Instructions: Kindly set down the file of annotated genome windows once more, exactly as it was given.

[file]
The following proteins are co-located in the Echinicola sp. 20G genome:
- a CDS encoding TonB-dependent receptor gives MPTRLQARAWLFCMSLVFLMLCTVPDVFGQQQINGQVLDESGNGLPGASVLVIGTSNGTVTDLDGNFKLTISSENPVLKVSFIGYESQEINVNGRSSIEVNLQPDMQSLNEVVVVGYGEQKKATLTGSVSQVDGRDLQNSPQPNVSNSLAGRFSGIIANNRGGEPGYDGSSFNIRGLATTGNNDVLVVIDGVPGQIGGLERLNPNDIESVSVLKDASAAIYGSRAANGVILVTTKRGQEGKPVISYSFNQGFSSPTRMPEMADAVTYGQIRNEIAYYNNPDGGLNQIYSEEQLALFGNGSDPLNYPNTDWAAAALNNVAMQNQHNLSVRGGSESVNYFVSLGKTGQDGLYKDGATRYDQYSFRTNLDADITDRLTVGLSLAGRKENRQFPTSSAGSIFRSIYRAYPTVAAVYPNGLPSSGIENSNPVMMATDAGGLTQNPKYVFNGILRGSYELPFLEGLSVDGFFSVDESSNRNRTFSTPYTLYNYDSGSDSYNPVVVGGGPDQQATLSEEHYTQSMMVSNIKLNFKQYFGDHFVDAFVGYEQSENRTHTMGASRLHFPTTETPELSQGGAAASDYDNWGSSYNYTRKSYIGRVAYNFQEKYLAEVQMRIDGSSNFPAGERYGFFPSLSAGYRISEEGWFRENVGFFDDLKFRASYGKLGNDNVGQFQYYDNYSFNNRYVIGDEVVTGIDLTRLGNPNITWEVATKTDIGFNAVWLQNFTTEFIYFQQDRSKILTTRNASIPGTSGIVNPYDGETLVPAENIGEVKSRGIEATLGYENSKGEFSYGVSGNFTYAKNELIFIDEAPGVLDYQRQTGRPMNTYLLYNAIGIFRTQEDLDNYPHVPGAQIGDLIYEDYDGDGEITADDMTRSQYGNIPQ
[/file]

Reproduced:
The following proteins are co-located in the Echinicola sp. 20G genome:
- a CDS encoding TonB-dependent receptor gives MPTRLQARAWLFCMSLVFLMLCTVPDVFGQQQINGQVLDESGNGLPGASVLVIGTSNGTVTDLDGNFKLTISSENPVLKVSFIGYESQEINVNGRSSIEVNLQPDMQSLNEVVVVGYGEQKKATLTGSVSQVDGRDLQNSPQPNVSNSLAGRFSGIIANNRGGEPGYDGSSFNIRGLATTGNNDVLVVIDGVPGQIGGLERLNPNDIESVSVLKDASAAIYGSRAANGVILVTTKRGQEGKPVISYSFNQGFSSPTRMPEMADAVTYGQIRNEIAYYNNPDGGLNQIYSEEQLALFGNGSDPLNYPNTDWAAAALNNVAMQNQHNLSVRGGSESVNYFVSLGKTGQDGLYKDGATRYDQYSFRTNLDADITDRLTVGLSLAGRKENRQFPTSSAGSIFRSIYRAYPTVAAVYPNGLPSSGIENSNPVMMATDAGGLTQNPKYVFNGILRGSYELPFLEGLSVDGFFSVDESSNRNRTFSTPYTLYNYDSGSDSYNPVVVGGGPDQQATLSEEHYTQSMMVSNIKLNFKQYFGDHFVDAFVGYEQSENRTHTMGASRLHFPTTETPELSQGGAAASDYDNWGSSYNYTRKSYIGRVAYNFQEKYLAEVQMRIDGSSNFPAGERYGFFPSLSAGYRISEEGWFRENVGFFDDLKFRASYGKLGNDNVGQFQYYDNYSFNNRYVIGDEVVTGIDLTRLGNPNITWEVATKTDIGFNAVWLQNFTTEFIYFQQDRSKILTTRNASIPGTSGIVNPYDGETLVPAENIGEVKSRGIEATLGYENSKGEFSYGVSGNFTYAKNELIFIDEAPGVLDYQRQTGRPMNTYLLYNAIGIFRTQEDLDNYPHVPGAQIGDLIYEDYDGDGEITADDMTRSQYGNIPQ